This week: 73108
This month: 125381
This year: 2604838
There are currently 0 users and 10 guests online.
Translate now !
Antigua and Barbuda
This project specifically introduces ICTs to the small-scale agro-business to promote organic agriculture, organic micro and small enterprises, employment in this sector and in related organic consumer sectors. The project reaches poor farmers offering them opportunities to improve returns to production and to establish more viable livelihoods, while promoting sustainable agricultural methods. All workshop participants are women. The project builds on previous work in the region in 2004 and 2006
ongoing - active
ICT Focus Areas:
ICT and the Environment
Related Member States:
Trinidad and Tobago
In May 2008, Networked Intelligence for Development (NID), an NGO based in Toronto, Canada, organized a workshop in collaboration with the Jamaica Organic Agriculture Movement (JOAM) for women farmers from all over the Caribbean. The participants learned about ways of engaging with women in small-scale organic farming and about the benefits of experiential and hands-on learning in both farming and the use of ICT.
This series of workshops addresses the specific training and resource needs of women farmers. In the Caribbean women own and control less land and means of production than do men. The majority of female farmers are smallholders.
To help women take advantage of both the technology and existing and emerging organic and natural products markets, there is an urgent need to build on current initiatives. Existing nodes of activity need to be further developed into strong interactive marketing networks. This requires training in all aspects of organic farming, basic ICT skills, e-marketing skills, website management, vision building, and exposure to ICT service providers, marketing organizations and regulations and standards bodies. One of the main concerns of new entrants into the organic market is the small local consumer base and the lack of market premium. The best way of creating and maintaining these markets would be to put buyers in direct contact with growers, and this is where information technology and connectivity are a key medium for exchange.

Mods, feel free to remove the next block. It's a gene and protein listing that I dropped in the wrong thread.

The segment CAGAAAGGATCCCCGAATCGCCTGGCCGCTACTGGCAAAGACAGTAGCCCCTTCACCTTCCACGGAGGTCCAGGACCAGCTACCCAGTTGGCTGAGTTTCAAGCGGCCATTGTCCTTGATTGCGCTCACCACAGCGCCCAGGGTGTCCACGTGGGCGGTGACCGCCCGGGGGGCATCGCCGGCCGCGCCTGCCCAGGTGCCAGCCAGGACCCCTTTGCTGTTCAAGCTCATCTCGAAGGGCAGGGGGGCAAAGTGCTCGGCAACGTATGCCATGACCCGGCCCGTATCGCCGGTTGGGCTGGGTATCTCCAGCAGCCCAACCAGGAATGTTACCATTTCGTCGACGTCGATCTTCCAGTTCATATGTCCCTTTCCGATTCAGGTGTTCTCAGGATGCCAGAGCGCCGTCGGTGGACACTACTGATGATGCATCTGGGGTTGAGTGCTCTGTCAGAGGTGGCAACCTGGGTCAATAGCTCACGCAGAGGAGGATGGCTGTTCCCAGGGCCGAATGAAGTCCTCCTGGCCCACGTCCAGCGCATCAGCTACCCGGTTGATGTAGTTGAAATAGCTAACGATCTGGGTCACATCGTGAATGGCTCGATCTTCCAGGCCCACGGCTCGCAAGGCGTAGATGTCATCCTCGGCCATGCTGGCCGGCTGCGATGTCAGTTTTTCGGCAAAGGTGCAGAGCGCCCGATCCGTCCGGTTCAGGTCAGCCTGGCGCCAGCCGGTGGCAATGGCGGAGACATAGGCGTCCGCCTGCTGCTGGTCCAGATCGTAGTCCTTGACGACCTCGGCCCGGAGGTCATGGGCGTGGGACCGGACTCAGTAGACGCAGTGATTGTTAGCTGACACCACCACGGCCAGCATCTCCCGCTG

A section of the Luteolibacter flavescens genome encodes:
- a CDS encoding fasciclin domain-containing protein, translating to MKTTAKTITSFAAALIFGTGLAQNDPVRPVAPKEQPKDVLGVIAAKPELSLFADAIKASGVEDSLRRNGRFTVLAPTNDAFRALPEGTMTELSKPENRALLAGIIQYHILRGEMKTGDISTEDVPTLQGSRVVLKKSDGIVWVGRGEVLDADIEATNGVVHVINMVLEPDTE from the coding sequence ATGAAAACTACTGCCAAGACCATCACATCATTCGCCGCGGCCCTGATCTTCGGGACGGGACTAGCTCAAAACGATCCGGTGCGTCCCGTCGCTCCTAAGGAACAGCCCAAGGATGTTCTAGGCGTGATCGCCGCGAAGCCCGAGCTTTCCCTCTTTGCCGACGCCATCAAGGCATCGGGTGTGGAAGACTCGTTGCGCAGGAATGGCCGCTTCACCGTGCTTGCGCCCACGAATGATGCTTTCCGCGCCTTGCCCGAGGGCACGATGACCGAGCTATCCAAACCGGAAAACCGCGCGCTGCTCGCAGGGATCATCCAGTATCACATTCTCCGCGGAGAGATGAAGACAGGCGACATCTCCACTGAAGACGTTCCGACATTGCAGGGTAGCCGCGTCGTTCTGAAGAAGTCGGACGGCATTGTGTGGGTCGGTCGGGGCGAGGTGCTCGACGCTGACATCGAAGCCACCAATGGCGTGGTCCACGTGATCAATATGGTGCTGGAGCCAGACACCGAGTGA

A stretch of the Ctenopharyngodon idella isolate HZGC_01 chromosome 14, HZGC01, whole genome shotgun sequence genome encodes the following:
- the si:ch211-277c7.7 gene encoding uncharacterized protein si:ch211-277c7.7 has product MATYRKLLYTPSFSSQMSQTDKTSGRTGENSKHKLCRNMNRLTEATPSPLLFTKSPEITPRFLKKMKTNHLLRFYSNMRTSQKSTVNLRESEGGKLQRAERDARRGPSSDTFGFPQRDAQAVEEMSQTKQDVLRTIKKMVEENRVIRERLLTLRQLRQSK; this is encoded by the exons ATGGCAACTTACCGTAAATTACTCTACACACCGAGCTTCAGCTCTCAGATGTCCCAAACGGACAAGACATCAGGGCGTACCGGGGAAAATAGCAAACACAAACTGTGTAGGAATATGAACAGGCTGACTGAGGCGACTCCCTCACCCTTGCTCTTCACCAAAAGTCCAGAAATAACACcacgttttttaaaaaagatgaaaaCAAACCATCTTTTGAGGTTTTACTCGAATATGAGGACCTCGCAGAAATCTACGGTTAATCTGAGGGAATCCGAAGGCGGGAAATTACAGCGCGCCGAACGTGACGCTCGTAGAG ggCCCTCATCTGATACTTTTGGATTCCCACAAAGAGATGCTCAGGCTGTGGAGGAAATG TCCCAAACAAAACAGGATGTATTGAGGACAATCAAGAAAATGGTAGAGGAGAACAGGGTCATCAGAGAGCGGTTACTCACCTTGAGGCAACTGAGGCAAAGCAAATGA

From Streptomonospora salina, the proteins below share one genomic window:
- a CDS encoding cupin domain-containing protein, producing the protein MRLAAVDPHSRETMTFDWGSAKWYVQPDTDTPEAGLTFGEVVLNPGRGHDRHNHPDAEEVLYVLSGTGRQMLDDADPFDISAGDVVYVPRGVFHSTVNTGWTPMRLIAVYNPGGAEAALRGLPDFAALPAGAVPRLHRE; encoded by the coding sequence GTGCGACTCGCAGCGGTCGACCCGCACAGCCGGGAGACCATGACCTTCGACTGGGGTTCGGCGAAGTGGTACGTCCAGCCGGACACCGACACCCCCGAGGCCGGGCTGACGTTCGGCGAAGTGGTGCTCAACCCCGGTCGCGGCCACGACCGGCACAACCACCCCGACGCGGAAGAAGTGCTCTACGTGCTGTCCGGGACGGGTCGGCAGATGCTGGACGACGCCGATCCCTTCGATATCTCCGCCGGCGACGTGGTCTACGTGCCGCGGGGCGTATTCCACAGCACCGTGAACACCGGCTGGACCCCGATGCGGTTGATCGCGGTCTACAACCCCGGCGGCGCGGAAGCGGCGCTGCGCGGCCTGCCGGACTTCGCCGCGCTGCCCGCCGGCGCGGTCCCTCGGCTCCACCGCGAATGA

Jamaica Organic Agriculture Movement (JOAM)
Design of Project:
NID capitalizes on the dynamics of bringing women together and offering them the space to explore technical know-how and related experiences and always within the relevant socio-economic and political context. JOAM and NID have delivered a tried and tested training methodology that strikes a balance between:
• Bringing in local content and local stakeholders to contribute local context and analysis to the overall program;
• Ensuring that every participant is brought into the dialogue and discussion right from the beginning of the program as an equal contributor of knowledge and experience;
• Providing some structure to the overall program while allowing for fluidity and changes as determined by the participants and other local stakeholders.
• The research component of this project is ongoing and will continue to be a critical input to the workshops
The workshops will provide space for five different components for training interaction:
• On-line training sessions in a computer lab or community centre equipped with connected computers. Participants are paired up with low-level users working with a more experienced partner.
• Issue specific facilitated discussions on the technical aspects of ICTs, on organic farming and standards, and on organic marketing processes with participants seated six to a table (to encourage group discussion) or three to a computer.
• Context specific discussions facilitated by resource persons on regional and international trade and on ICTs and globalization.
• Field work and demonstrations - an entire day is devoted to visiting a conventional farm and certified organic operations (farm, nursery, off-farm processor) to provide practical illustrations of the organic principles and theories discussed during the workshop.
• Video screenings and discussions provide useful and current audio-visual materials against which participants discuss current issues such as GMO seeds.